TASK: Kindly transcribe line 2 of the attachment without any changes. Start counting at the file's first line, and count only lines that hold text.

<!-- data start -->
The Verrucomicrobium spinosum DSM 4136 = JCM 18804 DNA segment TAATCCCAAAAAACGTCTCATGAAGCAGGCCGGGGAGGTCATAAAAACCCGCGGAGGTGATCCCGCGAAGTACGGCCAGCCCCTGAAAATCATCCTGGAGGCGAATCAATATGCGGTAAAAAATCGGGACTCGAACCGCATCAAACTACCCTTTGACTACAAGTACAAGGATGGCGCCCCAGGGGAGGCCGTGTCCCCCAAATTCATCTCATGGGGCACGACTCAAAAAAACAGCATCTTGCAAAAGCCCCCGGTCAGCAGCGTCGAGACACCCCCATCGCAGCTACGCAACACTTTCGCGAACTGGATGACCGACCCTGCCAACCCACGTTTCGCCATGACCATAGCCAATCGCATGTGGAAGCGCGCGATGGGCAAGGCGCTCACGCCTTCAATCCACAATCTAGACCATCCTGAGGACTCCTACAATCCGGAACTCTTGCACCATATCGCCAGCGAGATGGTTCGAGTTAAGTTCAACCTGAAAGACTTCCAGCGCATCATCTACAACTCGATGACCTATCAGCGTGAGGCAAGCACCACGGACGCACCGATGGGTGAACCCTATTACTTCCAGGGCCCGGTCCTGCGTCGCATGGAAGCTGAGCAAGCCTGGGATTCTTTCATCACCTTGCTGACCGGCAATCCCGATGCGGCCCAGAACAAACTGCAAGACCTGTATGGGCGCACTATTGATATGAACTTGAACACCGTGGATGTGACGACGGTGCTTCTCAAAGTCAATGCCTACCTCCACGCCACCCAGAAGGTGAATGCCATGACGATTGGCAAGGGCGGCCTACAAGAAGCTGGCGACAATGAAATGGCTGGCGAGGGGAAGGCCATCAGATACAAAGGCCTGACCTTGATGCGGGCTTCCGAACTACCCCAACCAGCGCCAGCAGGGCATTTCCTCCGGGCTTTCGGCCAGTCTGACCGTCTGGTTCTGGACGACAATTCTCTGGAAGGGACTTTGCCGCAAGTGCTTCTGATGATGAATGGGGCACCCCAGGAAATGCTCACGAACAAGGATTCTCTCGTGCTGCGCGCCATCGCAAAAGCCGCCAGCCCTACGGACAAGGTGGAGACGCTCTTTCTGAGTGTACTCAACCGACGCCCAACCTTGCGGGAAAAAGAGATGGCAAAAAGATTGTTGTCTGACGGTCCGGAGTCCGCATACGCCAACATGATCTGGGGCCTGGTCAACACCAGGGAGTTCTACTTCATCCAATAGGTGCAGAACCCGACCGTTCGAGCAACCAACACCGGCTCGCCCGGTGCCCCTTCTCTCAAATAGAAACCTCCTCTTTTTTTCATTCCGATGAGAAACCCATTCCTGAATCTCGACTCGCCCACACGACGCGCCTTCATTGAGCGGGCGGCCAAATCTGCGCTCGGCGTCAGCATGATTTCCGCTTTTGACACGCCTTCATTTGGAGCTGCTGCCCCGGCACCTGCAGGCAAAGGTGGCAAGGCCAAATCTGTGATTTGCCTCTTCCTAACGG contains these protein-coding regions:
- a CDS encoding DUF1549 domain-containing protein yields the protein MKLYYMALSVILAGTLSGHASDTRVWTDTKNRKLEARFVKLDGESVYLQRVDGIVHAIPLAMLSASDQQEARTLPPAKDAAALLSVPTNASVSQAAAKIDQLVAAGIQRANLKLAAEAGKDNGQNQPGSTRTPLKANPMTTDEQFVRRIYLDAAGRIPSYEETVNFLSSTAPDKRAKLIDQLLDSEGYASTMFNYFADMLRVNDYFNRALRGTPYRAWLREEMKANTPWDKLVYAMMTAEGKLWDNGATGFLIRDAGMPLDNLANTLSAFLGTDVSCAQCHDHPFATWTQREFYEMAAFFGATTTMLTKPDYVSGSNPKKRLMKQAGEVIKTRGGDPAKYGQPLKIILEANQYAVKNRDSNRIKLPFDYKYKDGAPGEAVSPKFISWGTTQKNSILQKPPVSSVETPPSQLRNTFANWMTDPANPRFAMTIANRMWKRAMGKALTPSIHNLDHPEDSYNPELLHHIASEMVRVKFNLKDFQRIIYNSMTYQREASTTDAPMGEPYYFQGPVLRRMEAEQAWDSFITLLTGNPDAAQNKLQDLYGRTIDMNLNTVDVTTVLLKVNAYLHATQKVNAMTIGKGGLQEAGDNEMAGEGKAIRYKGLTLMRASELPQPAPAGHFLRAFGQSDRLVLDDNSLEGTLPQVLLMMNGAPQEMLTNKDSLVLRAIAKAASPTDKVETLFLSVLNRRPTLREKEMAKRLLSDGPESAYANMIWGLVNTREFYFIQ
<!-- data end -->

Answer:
- a CDS encoding DUF1549 domain-containing protein yields the protein MKLYYMALSVILAGTLSGHASDTRVWTDTKNRKLEARFVKLDGESVYLQRVDGIVHAIPLAMLSASDQQEARTLPPAKDAAALLSVPTNASVSQAAAKIDQLVAAGIQRANLKLAAEAGKDNGQNQPGSTRTPLKANPMTTDEQFVRRIYLDAAGRIPSYEETVNFLSSTAPDKRAKLIDQLLDSEGYASTMFNYFADMLRVNDYFNRALRGTPYRAWLREEMKANTPWDKLVYAMMTAEGKLWDNGATGFLIRDAGMPLDNLANTLSAFLGTDVSCAQCHDHPFATWTQREFYEMAAFFGATTTMLTKPDYVSGSNPKKRLMKQAGEVIKTRGGDPAKYGQPLKIILEANQYAVKNRDSNRIKLPFDYKYKDGAPGEAVSPKFISWGTTQKNSILQKPPVSSVETPPSQLRNTFANWMTDPANPRFAMTIANRMWKRAMGKALTPSIHNLDHPEDSYNPELLHHIASEMVRVKFNLKDFQRIIYNSMTYQREASTTDAPMGEPYYFQGPVLRRMEAEQAWDSFITLLTGNPDAAQNKLQDLYGRTIDMNLNTVDVTTVLLKVNAYLHATQKVNAMTIGKGGLQEAGDNEMAGEGKAIRYKGLTLMRASELPQPAPAGHFLRAFGQSDRLVLDDNSLEGTLPQVLLMMNGAPQEMLTNKDSLVLRAIAKAASPTDKVETLFLSVLNRRPTLREKEMAKRLLSDGPESAYANMIWGLVNTREFYFIQ